The CDC (2002) proposed that students, peers and parents could also be assessors, as well as the physical education teachers. The latter can assess the development of skills, physical fitness, knowledge, values and attitudes. Oral questioning, feedback during interaction and observation checklists are common tools to collect evidence. Students are encouraged to get involved in physical education project work. Through this involvement, students can assess their skills in the process of data collection, analysis, presentation, etc. Peers and parents can also be invited to assess student skills, knowledge and attitudes in their project work and portfolio.

With the assessment results, the performance of students can be reported in the form of grades given against the marking scheme and weightings. Physical education teachers can actually provide written feedback to help students to understand their strengths and weaknesses, promote learning and revise their learning goals.

The major changes in physical education under the new curriculum reform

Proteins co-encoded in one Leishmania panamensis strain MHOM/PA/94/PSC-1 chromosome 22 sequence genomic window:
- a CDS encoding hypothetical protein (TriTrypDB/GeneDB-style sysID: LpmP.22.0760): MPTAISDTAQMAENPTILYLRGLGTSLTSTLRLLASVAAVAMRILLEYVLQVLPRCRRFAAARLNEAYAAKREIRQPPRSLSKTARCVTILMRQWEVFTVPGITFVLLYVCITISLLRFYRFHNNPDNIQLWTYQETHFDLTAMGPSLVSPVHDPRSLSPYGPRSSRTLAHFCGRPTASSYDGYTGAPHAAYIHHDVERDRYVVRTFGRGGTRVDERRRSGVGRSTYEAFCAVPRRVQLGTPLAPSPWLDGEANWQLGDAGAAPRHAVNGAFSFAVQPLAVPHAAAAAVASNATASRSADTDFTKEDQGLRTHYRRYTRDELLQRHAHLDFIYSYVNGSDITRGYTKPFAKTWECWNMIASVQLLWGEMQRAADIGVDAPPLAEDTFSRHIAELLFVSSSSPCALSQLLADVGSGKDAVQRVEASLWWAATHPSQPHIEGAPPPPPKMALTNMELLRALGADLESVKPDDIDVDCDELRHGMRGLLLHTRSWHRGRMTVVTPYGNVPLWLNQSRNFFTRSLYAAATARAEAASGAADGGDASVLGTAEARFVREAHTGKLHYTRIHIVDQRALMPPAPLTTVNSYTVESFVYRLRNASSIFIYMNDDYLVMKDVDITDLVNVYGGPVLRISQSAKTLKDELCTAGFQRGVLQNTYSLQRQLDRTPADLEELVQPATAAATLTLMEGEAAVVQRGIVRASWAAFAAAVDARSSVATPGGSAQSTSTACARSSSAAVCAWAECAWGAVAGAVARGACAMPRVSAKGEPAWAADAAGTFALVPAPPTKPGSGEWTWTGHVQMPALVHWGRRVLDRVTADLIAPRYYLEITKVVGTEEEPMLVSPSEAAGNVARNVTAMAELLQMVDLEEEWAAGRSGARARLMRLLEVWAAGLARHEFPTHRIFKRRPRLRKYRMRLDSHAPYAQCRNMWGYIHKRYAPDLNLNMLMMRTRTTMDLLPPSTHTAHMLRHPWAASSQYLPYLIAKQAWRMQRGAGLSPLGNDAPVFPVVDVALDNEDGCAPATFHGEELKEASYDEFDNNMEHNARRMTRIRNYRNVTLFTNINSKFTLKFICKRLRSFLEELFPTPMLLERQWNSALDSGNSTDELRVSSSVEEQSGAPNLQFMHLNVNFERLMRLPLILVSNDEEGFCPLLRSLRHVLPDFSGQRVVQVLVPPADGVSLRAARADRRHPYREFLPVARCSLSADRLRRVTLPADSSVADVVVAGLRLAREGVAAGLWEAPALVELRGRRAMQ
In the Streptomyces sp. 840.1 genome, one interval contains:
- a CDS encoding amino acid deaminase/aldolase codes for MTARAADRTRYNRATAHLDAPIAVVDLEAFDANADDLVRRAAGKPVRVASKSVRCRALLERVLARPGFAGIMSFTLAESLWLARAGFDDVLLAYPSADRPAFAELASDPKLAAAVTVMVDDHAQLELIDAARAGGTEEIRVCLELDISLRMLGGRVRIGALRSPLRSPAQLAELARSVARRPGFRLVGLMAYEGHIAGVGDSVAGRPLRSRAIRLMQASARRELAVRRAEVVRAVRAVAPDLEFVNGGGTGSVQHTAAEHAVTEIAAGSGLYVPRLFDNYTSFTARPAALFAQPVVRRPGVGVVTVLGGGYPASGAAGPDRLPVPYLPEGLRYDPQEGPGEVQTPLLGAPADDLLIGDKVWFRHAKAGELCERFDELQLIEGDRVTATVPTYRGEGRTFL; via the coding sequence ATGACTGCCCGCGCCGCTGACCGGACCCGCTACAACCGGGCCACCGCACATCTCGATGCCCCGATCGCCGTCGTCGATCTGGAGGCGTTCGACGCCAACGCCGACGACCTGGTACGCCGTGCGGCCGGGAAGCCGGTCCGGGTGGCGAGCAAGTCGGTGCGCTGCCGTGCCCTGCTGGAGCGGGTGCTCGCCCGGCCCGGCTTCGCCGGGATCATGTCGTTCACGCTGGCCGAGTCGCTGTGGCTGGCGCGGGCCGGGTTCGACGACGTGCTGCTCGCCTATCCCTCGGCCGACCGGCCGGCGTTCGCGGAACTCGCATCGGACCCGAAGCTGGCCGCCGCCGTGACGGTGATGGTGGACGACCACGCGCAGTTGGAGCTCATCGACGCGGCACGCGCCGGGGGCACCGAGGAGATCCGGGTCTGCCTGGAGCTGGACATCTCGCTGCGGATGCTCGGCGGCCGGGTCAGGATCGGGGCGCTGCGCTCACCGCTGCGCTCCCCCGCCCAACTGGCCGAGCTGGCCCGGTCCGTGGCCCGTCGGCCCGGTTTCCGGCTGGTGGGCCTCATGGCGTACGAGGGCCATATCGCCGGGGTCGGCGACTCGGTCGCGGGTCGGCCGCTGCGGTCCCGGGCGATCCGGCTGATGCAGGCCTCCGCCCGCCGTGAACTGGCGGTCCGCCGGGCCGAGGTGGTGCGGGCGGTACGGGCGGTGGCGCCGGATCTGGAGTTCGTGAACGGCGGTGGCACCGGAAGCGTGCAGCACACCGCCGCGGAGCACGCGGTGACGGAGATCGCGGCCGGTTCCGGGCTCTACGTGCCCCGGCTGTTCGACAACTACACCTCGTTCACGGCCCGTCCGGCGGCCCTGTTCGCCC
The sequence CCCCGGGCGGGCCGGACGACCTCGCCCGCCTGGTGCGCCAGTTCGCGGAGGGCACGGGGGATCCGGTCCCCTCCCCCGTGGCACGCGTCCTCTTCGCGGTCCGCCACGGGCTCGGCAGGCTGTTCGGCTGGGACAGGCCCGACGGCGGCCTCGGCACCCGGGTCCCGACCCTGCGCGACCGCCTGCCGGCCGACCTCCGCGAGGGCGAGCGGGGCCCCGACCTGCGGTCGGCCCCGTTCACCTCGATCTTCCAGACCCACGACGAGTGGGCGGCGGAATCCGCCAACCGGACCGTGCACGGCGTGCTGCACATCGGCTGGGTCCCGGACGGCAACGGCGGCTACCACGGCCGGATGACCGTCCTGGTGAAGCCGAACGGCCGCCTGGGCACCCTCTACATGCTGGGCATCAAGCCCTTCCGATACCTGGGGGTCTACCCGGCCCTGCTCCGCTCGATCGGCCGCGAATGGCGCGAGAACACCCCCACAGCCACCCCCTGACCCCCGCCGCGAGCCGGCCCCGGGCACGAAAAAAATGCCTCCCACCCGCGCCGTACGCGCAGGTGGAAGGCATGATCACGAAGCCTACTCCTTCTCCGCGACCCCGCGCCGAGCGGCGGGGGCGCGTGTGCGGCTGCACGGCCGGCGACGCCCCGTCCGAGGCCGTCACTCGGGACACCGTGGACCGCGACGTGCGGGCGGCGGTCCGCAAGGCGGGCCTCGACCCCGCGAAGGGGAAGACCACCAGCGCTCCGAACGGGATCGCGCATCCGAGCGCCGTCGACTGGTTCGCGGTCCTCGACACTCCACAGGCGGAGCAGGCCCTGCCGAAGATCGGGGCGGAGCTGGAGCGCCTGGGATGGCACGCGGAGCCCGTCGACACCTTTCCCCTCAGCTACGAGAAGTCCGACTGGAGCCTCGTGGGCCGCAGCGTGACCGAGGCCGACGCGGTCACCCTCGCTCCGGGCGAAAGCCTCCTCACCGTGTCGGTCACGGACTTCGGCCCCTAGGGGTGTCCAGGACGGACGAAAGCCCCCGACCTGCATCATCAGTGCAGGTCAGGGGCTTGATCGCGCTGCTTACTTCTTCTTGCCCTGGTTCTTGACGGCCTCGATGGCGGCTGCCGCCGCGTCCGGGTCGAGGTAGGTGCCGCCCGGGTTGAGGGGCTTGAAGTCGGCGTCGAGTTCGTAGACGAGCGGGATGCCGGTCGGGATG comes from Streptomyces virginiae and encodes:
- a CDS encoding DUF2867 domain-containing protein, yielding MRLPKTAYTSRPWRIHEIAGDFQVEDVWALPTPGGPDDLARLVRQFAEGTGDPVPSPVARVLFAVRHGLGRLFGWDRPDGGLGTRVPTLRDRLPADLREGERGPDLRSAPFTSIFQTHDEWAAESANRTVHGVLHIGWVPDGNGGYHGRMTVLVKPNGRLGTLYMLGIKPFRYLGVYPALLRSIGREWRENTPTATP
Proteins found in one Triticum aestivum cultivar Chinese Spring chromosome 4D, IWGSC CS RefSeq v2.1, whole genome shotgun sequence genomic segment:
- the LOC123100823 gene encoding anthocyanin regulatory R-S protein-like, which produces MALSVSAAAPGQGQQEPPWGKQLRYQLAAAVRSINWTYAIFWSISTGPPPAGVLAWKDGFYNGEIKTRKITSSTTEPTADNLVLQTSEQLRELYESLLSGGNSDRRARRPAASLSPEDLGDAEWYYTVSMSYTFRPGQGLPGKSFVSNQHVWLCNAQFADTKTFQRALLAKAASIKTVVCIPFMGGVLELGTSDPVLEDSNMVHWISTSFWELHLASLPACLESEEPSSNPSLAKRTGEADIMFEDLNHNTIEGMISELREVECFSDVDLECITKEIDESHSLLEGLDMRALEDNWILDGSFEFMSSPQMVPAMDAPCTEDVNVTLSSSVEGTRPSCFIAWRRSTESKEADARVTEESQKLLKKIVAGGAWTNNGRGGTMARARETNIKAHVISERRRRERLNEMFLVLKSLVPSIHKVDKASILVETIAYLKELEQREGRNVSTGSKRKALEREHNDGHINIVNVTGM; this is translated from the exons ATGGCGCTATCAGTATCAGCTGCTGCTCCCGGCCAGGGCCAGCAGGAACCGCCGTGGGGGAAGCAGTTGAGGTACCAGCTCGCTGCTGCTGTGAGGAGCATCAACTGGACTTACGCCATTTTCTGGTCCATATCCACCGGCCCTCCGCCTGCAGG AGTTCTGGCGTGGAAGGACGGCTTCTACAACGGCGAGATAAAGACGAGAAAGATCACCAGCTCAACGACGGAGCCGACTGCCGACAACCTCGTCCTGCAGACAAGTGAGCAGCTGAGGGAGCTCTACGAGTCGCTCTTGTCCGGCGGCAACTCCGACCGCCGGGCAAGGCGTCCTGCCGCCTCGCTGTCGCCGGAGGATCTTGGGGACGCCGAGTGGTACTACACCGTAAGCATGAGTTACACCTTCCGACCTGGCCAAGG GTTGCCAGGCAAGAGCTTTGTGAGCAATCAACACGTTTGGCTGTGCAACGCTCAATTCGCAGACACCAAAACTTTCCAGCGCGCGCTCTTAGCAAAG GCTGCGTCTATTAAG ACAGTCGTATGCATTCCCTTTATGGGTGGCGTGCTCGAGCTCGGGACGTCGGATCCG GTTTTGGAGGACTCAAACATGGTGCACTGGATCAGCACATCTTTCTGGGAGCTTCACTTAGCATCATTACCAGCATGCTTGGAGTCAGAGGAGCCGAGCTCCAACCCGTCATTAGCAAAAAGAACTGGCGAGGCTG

The focus argument of physical education

The focus of physical education is now to provide students with enjoyment in the lessons, and to develop a healthy lifestyle through learning different sports activities in a safety-conscious environment. The fundamental arguments for legitimizing physical education in school are based on the assumption that it improves students' bodily and psychological health. They will then go on to participate actively in different sports after leaving school (CDC, 2002).

Physical education and health

To nurture a physically healthy child is one of the ultimate goals of Hong Kong physical education. In Chinese culture, there are five "rings of virtue", of which physical health is one. Owing to its crucial role, physical education cannot be ignored or phased out. All physical education curricula in Hong Kong since the 1960's have put great emphasis on health.

Armstrong (2001) indicates that in school, physical activity should not be divorced from other aspects of a healthy lifestyle. It seems in reality, however, that sports-oriented culture plays the major role ahead of health. The focus of a physical education lesson is on learning how to play that sport. Physical education teachers claim that through learning how to play, children will eventually gain better health. Since 1990, the health concept has becomes a hot issue, because western countries have already shifted in that direction. Researchers have examined health closely, and the government has allocated funding to study children's health.